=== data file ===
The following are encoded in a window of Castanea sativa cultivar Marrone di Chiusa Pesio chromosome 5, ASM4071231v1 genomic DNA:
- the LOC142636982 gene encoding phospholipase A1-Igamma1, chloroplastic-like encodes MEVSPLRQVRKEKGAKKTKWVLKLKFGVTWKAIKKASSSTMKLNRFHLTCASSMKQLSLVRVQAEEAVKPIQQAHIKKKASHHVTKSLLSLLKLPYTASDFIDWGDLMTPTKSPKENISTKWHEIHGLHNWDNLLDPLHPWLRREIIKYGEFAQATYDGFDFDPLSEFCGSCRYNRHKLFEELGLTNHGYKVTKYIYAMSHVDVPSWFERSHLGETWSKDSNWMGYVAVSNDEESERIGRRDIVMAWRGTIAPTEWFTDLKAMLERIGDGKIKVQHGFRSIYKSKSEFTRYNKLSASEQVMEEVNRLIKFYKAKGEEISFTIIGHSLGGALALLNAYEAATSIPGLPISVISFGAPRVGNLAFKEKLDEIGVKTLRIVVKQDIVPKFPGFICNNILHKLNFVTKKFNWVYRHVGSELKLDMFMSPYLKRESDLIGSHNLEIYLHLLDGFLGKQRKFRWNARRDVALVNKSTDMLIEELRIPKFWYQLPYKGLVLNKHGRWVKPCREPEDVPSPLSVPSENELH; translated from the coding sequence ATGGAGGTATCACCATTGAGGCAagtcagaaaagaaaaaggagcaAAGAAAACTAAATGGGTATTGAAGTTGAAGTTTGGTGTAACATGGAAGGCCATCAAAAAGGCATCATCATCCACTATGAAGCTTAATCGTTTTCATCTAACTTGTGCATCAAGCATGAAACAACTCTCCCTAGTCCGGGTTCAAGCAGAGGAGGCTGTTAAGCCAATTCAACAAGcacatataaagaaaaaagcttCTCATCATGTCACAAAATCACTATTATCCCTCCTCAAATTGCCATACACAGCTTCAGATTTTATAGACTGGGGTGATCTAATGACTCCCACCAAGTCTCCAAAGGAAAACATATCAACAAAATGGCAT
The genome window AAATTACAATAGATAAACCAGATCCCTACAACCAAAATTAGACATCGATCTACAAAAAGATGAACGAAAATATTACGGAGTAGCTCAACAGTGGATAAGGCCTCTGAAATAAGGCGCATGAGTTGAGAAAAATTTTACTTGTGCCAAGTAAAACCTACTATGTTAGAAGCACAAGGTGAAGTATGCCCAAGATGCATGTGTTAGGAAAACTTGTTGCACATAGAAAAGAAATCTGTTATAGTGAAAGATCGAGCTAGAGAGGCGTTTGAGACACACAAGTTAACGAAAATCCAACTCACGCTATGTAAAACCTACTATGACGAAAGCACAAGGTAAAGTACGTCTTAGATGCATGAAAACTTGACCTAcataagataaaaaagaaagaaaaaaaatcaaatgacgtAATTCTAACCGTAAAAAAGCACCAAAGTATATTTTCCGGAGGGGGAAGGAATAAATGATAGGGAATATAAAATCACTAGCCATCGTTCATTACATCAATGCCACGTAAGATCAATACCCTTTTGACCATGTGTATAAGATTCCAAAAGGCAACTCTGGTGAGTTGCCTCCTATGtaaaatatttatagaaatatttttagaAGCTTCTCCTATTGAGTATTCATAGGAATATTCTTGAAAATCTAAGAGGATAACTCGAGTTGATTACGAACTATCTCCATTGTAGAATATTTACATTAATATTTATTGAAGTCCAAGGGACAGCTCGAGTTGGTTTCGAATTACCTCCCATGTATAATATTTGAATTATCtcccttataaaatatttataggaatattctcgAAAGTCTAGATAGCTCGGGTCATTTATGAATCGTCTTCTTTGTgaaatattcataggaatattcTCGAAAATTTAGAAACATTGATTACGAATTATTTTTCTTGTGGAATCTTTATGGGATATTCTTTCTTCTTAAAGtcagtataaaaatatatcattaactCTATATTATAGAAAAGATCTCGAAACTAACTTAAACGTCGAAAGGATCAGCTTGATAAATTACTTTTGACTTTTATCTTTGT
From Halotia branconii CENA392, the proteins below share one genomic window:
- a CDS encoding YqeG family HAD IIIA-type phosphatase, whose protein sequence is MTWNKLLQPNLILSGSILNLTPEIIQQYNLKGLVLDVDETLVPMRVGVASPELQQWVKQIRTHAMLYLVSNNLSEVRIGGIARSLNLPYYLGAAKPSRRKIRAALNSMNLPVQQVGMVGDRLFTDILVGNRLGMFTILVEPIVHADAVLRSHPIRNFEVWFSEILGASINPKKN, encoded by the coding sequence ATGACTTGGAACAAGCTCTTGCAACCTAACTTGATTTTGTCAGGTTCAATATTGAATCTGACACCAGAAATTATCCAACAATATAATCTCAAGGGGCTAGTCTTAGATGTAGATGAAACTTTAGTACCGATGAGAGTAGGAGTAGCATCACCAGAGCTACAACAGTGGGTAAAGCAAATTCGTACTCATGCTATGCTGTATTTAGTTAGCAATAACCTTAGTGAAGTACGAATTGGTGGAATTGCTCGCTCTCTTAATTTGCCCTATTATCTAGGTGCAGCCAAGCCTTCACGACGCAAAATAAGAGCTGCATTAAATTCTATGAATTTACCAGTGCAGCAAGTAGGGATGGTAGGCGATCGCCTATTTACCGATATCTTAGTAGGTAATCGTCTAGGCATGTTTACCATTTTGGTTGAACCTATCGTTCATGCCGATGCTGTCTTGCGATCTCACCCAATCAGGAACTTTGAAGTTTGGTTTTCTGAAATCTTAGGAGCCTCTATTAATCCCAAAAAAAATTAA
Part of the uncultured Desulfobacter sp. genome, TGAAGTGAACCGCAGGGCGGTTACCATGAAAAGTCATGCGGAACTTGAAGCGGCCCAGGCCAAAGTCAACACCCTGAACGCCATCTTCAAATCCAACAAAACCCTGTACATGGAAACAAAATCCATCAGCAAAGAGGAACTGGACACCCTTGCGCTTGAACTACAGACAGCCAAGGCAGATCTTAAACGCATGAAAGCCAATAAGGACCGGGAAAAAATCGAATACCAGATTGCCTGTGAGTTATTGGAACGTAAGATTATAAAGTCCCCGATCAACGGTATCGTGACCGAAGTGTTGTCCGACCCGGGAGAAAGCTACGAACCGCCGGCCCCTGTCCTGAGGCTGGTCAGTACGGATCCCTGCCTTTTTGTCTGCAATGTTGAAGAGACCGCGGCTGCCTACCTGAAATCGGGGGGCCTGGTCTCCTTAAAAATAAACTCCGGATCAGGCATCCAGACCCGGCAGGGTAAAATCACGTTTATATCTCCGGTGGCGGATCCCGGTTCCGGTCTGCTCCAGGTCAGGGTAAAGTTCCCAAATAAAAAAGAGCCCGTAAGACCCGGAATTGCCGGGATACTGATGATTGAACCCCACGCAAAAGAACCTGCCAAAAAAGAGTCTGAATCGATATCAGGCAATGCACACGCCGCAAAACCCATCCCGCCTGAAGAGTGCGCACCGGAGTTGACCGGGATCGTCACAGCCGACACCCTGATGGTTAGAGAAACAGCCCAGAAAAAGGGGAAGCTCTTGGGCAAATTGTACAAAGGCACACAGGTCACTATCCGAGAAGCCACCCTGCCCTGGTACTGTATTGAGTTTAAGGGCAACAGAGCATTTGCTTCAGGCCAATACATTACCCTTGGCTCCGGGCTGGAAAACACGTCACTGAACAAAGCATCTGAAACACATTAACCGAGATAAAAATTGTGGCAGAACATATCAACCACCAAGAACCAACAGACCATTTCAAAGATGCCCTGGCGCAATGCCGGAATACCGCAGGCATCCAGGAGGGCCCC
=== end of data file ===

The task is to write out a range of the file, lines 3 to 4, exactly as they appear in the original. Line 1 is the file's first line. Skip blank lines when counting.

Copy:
The genome window AAATTACAATAGATAAACCAGATCCCTACAACCAAAATTAGACATCGATCTACAAAAAGATGAACGAAAATATTACGGAGTAGCTCAACAGTGGATAAGGCCTCTGAAATAAGGCGCATGAGTTGAGAAAAATTTTACTTGTGCCAAGTAAAACCTACTATGTTAGAAGCACAAGGTGAAGTATGCCCAAGATGCATGTGTTAGGAAAACTTGTTGCACATAGAAAAGAAATCTGTTATAGTGAAAGATCGAGCTAGAGAGGCGTTTGAGACACACAAGTTAACGAAAATCCAACTCACGCTATGTAAAACCTACTATGACGAAAGCACAAGGTAAAGTACGTCTTAGATGCATGAAAACTTGACCTAcataagataaaaaagaaagaaaaaaaatcaaatgacgtAATTCTAACCGTAAAAAAGCACCAAAGTATATTTTCCGGAGGGGGAAGGAATAAATGATAGGGAATATAAAATCACTAGCCATCGTTCATTACATCAATGCCACGTAAGATCAATACCCTTTTGACCATGTGTATAAGATTCCAAAAGGCAACTCTGGTGAGTTGCCTCCTATGtaaaatatttatagaaatatttttagaAGCTTCTCCTATTGAGTATTCATAGGAATATTCTTGAAAATCTAAGAGGATAACTCGAGTTGATTACGAACTATCTCCATTGTAGAATATTTACATTAATATTTATTGAAGTCCAAGGGACAGCTCGAGTTGGTTTCGAATTACCTCCCATGTATAATATTTGAATTATCtcccttataaaatatttataggaatattctcgAAAGTCTAGATAGCTCGGGTCATTTATGAATCGTCTTCTTTGTgaaatattcataggaatattcTCGAAAATTTAGAAACATTGATTACGAATTATTTTTCTTGTGGAATCTTTATGGGATATTCTTTCTTCTTAAAGtcagtataaaaatatatcattaactCTATATTATAGAAAAGATCTCGAAACTAACTTAAACGTCGAAAGGATCAGCTTGATAAATTACTTTTGACTTTTATCTTTGT
From Halotia branconii CENA392, the proteins below share one genomic window: